Addenda to The Cybersleuth's Guide to the Internet, 14th Edition Revised 2018
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Cybersleuth's Guide to the Internet, 14th edition

When writing a new edition of The Cybersleuth’s Guide to the Internet, we can always be certain that:

  • many of the sites in the book have changed some features or functions
  • there are a number of new useful Web sites to add
  • some Web sites no longer exist

This is true even after the book is completed. The following list highlights some of the changes that have occurred in the brief time since the 14th edition, revised 2018 was completed in November 2018.

Chapter 6

  • Pages 124-127 Yahoo! (yahoo.com) has changed the look of its homepage. Now it only has one filter bar instead of two (to filter your results to News, Finance, etc.) and when you click More from the homepage, you no longer see a drop-down menu appearing with more filter options.

Instead, you are taken to a page listing Products and Services (Answers, Groups, Shopping, Dating, etc.) to use as filters.

  • Page 127 - Search.Yahoo.com changed the look of its homepage. Instead of a white background with a search box, it now also displays an image, but is still less distracting than Yahoo.com.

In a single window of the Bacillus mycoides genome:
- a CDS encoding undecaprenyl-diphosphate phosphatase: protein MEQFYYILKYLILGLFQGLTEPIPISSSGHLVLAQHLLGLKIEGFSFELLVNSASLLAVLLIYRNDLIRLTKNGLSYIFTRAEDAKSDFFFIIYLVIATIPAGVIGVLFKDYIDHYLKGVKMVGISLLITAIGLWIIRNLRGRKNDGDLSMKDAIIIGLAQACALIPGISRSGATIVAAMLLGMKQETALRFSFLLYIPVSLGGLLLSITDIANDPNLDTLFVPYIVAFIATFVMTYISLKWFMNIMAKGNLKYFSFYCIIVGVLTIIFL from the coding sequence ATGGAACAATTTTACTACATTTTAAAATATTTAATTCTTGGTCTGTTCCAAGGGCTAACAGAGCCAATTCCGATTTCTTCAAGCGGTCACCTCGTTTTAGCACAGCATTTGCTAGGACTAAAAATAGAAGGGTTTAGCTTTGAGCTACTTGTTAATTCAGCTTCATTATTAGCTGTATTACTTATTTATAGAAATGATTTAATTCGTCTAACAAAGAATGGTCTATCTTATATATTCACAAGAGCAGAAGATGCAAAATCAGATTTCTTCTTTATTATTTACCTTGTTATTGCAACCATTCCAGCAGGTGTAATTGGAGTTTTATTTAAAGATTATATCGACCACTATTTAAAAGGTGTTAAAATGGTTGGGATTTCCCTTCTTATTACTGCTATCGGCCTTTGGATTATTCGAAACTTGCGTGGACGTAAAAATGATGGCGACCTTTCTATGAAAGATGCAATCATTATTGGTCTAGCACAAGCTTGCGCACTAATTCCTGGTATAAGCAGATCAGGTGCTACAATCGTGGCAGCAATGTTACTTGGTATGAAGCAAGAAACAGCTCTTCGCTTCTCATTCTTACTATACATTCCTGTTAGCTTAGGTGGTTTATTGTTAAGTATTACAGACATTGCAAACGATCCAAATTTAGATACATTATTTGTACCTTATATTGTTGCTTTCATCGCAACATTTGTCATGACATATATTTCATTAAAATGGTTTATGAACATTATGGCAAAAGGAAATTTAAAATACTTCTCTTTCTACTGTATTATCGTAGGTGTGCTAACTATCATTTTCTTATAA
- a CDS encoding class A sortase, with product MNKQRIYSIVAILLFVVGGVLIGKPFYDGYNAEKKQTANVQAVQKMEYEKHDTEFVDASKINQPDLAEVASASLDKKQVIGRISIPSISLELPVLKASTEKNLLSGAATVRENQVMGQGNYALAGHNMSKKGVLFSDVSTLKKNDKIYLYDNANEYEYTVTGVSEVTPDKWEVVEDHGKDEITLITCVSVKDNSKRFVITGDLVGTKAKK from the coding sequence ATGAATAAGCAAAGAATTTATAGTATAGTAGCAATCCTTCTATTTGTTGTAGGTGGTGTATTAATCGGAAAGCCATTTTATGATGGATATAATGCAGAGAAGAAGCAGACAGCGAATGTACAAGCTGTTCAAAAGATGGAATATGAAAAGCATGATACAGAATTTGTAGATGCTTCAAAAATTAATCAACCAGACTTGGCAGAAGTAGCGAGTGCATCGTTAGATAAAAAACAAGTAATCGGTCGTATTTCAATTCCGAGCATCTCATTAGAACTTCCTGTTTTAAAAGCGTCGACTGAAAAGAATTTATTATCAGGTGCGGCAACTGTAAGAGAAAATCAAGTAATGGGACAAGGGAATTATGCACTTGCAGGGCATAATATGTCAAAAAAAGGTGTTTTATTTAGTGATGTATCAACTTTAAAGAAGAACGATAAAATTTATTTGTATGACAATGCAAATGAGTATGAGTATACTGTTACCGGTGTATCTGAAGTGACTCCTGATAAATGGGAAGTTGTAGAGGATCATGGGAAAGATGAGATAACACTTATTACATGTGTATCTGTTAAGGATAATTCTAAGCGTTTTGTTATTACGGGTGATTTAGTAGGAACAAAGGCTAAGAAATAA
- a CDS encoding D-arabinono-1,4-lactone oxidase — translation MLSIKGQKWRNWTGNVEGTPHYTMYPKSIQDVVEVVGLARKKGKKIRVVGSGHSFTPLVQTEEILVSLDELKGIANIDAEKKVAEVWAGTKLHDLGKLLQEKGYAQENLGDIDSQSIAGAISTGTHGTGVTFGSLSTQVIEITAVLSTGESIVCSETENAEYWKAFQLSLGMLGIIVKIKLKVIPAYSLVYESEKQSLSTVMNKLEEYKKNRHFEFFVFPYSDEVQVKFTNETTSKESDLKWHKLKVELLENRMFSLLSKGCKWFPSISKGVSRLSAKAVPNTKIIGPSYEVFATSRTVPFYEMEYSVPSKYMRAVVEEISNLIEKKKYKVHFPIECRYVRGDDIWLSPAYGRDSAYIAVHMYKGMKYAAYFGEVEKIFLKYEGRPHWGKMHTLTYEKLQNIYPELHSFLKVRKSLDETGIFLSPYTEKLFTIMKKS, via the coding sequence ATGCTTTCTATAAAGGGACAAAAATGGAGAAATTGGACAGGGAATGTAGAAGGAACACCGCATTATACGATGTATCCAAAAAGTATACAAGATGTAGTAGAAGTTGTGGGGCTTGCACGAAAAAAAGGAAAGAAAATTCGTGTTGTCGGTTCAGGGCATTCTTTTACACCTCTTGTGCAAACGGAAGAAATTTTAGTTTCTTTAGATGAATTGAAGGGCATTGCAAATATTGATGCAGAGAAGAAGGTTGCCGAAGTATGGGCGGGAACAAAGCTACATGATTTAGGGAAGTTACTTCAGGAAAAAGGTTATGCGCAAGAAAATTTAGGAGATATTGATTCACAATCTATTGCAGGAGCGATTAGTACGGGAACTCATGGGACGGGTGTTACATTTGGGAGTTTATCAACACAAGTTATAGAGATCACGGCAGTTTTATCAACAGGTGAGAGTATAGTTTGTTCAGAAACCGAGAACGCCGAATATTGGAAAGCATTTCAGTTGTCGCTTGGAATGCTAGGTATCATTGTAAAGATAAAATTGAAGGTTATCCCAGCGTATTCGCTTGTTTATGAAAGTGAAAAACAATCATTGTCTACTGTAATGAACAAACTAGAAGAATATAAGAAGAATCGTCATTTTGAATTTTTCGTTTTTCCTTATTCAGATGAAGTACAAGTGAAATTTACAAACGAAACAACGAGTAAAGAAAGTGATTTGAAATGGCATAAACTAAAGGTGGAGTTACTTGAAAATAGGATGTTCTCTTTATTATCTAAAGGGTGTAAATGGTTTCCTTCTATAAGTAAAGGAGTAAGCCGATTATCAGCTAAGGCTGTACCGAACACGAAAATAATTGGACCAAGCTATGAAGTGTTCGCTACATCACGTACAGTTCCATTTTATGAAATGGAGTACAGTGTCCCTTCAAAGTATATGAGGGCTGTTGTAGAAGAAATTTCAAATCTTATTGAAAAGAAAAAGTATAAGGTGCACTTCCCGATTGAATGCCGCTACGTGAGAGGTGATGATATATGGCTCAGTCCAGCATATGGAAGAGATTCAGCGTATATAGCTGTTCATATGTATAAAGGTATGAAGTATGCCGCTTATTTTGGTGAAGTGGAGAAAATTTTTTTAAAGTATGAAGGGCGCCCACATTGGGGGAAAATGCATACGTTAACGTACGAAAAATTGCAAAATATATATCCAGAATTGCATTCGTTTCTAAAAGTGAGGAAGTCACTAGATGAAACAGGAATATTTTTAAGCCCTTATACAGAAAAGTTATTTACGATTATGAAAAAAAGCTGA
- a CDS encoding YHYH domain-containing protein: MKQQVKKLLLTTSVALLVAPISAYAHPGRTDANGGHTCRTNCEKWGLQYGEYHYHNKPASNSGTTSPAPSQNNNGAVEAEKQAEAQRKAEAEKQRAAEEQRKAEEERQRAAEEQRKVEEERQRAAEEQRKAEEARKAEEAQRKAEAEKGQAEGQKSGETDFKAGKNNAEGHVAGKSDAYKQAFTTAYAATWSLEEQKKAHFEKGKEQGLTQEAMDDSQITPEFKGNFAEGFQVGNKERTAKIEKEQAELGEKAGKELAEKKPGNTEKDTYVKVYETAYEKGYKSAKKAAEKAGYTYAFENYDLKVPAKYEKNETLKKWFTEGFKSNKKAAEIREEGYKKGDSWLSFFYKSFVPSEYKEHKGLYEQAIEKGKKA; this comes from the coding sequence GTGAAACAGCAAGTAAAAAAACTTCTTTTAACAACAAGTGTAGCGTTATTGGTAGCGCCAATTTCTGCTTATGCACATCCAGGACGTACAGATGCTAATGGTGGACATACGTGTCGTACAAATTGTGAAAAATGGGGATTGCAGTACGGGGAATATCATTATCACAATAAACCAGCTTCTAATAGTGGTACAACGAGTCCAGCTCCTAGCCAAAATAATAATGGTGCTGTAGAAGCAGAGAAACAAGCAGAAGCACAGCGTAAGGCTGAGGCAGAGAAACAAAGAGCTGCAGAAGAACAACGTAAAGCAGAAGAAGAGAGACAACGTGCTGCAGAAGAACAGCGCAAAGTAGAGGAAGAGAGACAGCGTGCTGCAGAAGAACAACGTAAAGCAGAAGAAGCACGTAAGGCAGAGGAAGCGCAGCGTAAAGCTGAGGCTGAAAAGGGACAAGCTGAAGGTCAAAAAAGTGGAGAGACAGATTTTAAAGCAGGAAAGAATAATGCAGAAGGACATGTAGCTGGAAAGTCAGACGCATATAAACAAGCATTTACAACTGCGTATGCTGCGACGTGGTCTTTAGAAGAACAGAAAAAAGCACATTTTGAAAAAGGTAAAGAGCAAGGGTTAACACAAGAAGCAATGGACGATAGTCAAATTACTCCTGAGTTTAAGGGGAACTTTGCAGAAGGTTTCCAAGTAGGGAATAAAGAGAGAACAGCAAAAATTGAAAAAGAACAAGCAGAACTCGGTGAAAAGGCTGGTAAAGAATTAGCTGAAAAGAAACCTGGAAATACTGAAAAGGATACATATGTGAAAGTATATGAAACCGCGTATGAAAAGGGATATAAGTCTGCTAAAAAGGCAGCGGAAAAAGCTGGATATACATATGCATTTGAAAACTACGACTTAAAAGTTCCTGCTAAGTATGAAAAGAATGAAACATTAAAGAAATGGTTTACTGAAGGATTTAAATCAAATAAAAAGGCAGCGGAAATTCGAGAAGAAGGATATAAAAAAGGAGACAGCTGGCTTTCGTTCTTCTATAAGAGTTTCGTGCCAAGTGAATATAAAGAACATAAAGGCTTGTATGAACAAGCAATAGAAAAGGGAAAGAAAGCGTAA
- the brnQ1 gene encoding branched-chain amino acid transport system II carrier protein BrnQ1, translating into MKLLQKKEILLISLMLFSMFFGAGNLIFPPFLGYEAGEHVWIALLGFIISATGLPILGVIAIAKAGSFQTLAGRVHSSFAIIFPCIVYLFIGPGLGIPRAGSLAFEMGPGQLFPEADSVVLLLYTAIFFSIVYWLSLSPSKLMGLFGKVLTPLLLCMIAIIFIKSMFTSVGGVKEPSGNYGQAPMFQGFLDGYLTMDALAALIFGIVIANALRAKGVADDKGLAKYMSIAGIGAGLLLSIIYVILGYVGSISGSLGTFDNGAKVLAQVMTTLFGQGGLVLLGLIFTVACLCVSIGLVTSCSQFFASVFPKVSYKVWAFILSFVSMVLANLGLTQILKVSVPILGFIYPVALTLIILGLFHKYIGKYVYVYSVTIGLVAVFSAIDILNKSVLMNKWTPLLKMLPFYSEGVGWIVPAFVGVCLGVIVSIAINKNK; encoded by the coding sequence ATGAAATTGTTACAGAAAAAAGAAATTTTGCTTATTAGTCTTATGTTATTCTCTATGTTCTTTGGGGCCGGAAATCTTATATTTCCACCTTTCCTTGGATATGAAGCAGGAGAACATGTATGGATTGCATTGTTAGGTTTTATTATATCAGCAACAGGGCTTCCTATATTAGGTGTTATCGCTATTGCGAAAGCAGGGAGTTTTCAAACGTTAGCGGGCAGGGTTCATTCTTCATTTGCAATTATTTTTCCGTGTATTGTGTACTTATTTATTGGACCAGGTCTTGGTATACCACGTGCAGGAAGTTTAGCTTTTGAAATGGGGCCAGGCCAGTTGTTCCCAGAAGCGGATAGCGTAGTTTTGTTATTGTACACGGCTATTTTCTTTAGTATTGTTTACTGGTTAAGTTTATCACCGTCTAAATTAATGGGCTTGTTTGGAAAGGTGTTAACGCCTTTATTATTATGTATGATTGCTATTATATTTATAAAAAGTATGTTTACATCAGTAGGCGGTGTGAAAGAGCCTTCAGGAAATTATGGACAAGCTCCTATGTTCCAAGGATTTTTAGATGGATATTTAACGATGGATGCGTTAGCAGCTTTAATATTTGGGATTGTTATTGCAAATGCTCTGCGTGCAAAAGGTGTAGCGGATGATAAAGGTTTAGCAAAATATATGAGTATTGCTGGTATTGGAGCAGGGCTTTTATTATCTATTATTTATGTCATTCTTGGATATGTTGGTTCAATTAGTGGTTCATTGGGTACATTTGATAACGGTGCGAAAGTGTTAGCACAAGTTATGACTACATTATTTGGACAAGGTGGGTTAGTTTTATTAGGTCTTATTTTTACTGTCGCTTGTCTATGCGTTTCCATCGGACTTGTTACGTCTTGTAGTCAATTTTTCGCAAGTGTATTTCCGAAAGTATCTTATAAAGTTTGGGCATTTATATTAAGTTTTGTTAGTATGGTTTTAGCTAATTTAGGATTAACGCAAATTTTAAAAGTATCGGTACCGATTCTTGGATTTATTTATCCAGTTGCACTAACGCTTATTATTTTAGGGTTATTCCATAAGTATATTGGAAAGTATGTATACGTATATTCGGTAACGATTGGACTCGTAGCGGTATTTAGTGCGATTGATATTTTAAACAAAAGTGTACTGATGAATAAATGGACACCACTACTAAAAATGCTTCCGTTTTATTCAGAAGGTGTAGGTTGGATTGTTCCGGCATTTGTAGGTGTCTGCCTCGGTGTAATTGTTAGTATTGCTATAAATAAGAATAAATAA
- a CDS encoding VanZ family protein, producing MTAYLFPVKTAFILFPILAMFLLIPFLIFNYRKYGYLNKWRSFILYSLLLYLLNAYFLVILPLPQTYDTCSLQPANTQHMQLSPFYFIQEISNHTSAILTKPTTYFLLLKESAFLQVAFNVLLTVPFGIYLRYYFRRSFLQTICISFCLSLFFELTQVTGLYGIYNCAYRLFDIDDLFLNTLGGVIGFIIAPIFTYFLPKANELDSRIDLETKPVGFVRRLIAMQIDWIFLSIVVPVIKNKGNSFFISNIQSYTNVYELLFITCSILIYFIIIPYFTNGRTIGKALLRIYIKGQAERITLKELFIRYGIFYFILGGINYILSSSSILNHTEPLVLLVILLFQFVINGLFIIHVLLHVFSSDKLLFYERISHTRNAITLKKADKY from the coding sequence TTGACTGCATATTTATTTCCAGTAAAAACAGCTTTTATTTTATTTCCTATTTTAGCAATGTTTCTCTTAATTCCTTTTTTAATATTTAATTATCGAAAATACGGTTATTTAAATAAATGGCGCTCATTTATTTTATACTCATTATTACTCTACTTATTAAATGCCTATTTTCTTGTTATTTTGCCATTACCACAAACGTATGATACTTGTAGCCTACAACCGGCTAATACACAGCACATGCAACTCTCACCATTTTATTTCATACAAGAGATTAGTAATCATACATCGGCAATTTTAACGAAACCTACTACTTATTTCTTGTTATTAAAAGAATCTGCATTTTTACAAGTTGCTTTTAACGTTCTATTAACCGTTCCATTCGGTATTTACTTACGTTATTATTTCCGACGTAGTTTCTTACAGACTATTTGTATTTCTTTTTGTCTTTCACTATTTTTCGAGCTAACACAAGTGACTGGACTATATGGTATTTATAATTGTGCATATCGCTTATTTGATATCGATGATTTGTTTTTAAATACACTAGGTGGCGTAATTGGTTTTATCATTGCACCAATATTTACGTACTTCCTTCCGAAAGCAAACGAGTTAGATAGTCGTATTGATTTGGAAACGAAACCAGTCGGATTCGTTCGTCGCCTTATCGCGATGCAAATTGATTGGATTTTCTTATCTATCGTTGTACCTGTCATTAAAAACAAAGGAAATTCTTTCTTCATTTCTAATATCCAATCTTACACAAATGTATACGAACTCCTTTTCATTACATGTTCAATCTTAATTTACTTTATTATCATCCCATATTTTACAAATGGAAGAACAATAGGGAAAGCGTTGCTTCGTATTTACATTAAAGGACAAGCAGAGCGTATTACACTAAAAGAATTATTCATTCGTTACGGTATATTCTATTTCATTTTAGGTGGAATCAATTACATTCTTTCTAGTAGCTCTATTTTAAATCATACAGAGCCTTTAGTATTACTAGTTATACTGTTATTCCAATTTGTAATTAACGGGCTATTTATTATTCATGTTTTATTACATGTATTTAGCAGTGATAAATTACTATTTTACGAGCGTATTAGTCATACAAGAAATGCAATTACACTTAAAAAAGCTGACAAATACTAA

Chapter 20

  • Page 360 -  SearchIsBack’s (searchisback.com) company search box now works again.
  • Pages 368-373 -  Google Plus is being discontinued.
  • Page 376 - LinkedIn once again allows you to view search results for users without being logged into an account of your own. Search by entering a First name and a Last name into the search boxes at the bottom of the homepage.

Results will include a portion of the publicly available information from up to five matching (or similar) profiles.

Click the user's name to view more of their publicly available information. Clicking the View Full Profile button will prompt you to log into your own account (and not display any information for the profile you chose).

  • Page 391-393 Twitter – Twitter’s Advanced Search menu (https://twitter.com/search-advanced) no longer allows you to enter a specific longitude/latitude into the Places/Near this place search box, so cross out all the information about geocache searching on pages 391-393. Once you click into the Places/Near this place search box, you are now presented with a default City/State (e.g., Albuquerque, NM in our case; we do not live in Albuquerque, but we live in a nearby city). To reject the default city/state, you can click into the Near this place search box and a drop-down menu of nearby cities in your state will appear. Click one of those cities, or click Remove location, or enter a city and state abbreviation into the search box labeled Search for a neighborhood or city (you can’t actually enter a neighborhood, such as Tribeca; you can only enter a city and state or just a state).

 

 

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